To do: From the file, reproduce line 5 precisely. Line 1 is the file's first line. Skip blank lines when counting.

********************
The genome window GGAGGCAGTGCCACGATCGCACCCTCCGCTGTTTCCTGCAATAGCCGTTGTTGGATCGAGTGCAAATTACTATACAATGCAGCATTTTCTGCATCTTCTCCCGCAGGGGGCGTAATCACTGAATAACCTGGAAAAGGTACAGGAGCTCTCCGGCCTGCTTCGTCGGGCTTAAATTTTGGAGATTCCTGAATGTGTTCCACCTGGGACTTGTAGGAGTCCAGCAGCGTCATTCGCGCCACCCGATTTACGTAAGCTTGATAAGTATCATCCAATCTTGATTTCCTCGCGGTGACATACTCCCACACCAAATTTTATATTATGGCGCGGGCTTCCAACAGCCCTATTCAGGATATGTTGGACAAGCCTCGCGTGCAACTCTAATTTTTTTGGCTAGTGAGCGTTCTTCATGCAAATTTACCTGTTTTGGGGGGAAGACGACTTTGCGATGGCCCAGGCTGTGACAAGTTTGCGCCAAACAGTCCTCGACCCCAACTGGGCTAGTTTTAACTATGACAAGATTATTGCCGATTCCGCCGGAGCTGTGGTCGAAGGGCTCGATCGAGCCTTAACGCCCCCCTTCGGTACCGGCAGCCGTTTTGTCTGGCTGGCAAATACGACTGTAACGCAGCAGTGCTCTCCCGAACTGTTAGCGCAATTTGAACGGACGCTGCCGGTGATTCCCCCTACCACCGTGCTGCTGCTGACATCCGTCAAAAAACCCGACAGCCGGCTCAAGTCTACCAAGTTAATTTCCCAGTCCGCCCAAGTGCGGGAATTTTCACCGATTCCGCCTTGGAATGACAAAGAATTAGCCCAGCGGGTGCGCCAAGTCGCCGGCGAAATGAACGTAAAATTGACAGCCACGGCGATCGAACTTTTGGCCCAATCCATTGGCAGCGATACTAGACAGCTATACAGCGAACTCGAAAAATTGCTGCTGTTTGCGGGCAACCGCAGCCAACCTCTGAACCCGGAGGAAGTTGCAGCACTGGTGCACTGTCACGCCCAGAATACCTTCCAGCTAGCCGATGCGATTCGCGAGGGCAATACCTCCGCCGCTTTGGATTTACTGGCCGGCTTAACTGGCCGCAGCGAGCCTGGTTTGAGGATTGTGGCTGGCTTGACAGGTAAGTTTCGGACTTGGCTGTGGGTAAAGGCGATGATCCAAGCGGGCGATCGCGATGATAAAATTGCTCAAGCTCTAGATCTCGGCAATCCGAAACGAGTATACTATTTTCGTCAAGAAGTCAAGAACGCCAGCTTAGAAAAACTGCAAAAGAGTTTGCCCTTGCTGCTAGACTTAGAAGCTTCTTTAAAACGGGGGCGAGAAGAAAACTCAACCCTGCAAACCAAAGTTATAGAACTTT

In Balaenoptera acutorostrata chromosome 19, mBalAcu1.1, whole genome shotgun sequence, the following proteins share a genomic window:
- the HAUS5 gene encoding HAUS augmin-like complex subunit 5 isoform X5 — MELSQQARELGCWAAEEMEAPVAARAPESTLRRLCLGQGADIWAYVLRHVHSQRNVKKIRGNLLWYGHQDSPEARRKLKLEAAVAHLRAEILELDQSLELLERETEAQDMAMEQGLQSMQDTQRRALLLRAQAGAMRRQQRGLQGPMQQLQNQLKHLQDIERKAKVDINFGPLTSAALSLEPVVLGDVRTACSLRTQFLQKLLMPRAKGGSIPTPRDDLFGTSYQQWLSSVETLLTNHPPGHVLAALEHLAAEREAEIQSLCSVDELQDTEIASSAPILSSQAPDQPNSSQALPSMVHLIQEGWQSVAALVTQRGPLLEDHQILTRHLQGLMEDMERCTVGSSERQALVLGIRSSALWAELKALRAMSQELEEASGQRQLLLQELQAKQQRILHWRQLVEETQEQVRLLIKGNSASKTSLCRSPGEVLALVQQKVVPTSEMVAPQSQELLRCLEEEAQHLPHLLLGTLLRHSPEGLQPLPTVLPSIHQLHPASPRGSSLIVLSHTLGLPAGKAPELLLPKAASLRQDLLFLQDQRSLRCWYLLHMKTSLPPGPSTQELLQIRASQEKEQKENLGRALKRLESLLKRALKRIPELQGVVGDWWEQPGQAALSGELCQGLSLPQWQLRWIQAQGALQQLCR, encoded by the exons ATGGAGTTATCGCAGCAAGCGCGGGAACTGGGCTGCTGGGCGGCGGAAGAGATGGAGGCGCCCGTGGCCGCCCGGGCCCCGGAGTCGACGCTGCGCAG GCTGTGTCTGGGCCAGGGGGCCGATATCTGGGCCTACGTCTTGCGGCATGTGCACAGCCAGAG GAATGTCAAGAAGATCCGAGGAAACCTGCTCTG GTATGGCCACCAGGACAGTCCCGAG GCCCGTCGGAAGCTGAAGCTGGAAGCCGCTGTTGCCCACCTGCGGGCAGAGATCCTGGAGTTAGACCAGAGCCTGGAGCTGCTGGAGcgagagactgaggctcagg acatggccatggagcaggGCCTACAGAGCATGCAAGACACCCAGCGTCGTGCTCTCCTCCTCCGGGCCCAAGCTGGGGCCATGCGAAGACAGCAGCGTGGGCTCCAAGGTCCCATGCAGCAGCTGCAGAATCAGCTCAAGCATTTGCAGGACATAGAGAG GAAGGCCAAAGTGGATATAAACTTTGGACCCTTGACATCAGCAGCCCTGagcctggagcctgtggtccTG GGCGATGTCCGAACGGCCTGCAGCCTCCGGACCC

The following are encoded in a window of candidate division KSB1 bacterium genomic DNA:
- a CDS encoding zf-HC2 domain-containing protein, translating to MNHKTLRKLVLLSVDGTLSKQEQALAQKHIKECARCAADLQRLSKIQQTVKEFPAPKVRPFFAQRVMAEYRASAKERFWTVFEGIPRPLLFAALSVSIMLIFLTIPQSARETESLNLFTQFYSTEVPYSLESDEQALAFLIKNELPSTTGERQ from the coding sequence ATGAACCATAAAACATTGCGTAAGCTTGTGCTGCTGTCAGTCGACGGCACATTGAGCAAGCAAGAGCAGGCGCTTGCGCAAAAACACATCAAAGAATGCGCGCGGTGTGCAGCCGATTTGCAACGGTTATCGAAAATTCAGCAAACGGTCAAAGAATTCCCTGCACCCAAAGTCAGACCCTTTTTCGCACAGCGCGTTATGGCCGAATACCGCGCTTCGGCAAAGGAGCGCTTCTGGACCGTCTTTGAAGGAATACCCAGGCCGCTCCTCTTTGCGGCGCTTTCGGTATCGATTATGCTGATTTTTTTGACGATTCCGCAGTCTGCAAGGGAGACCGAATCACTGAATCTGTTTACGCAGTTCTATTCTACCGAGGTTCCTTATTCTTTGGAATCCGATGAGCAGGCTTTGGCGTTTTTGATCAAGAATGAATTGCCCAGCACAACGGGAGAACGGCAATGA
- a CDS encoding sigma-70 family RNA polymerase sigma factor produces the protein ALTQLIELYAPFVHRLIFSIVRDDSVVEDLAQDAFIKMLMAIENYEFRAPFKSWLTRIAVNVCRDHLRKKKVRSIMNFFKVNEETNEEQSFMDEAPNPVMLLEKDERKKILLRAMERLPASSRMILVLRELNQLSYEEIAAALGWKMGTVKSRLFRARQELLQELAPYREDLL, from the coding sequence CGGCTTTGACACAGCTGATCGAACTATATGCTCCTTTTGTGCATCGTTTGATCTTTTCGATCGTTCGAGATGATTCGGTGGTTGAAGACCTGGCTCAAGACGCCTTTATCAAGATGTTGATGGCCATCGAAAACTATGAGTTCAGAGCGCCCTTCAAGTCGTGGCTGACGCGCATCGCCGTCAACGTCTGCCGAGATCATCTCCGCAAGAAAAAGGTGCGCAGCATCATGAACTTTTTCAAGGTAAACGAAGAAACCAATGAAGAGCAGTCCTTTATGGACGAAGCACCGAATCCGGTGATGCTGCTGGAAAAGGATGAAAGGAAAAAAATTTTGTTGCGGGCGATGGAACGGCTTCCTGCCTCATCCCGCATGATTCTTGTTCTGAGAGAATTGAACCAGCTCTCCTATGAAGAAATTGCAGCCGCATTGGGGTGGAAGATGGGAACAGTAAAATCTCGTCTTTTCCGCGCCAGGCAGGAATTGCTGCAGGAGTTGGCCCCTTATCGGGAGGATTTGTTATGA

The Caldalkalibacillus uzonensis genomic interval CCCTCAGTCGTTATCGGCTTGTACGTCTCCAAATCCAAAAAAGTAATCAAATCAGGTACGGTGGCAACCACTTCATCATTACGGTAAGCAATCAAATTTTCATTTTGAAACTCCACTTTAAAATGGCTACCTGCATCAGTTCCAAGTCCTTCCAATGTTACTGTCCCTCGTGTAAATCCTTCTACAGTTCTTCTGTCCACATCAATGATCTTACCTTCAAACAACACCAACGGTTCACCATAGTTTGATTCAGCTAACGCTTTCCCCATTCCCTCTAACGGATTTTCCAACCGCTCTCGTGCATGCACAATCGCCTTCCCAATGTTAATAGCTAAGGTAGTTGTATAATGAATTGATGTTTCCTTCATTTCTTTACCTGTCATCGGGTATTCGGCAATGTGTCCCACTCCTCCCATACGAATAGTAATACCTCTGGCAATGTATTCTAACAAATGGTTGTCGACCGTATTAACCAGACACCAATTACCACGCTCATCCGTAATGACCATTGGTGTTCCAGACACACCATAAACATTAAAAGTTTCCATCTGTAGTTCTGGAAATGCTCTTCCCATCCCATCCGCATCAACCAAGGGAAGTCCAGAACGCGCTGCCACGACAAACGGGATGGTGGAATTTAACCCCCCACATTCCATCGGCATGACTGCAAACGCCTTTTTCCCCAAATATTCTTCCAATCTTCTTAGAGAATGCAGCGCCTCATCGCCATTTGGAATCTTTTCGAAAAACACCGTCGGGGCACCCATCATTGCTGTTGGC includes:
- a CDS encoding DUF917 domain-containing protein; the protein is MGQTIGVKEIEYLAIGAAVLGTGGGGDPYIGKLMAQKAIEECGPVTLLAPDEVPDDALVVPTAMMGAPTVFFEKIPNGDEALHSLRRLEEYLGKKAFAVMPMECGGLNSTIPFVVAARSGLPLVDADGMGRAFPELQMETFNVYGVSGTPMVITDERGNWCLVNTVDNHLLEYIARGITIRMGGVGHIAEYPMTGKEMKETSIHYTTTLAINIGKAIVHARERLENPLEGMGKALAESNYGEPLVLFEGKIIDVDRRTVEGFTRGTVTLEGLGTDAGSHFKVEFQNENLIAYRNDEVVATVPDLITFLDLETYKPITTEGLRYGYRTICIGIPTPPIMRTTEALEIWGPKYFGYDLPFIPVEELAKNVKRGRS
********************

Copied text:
- a CDS encoding zf-HC2 domain-containing protein, translating to MNHKTLRKLVLLSVDGTLSKQEQALAQKHIKECARCAADLQRLSKIQQTVKEFPAPKVRPFFAQRVMAEYRASAKERFWTVFEGIPRPLLFAALSVSIMLIFLTIPQSARETESLNLFTQFYSTEVPYSLESDEQALAFLIKNELPSTTGERQ from the coding sequence ATGAACCATAAAACATTGCGTAAGCTTGTGCTGCTGTCAGTCGACGGCACATTGAGCAAGCAAGAGCAGGCGCTTGCGCAAAAACACATCAAAGAATGCGCGCGGTGTGCAGCCGATTTGCAACGGTTATCGAAAATTCAGCAAACGGTCAAAGAATTCCCTGCACCCAAAGTCAGACCCTTTTTCGCACAGCGCGTTATGGCCGAATACCGCGCTTCGGCAAAGGAGCGCTTCTGGACCGTCTTTGAAGGAATACCCAGGCCGCTCCTCTTTGCGGCGCTTTCGGTATCGATTATGCTGATTTTTTTGACGATTCCGCAGTCTGCAAGGGAGACCGAATCACTGAATCTGTTTACGCAGTTCTATTCTACCGAGGTTCCTTATTCTTTGGAATCCGATGAGCAGGCTTTGGCGTTTTTGATCAAGAATGAATTGCCCAGCACAACGGGAGAACGGCAATGA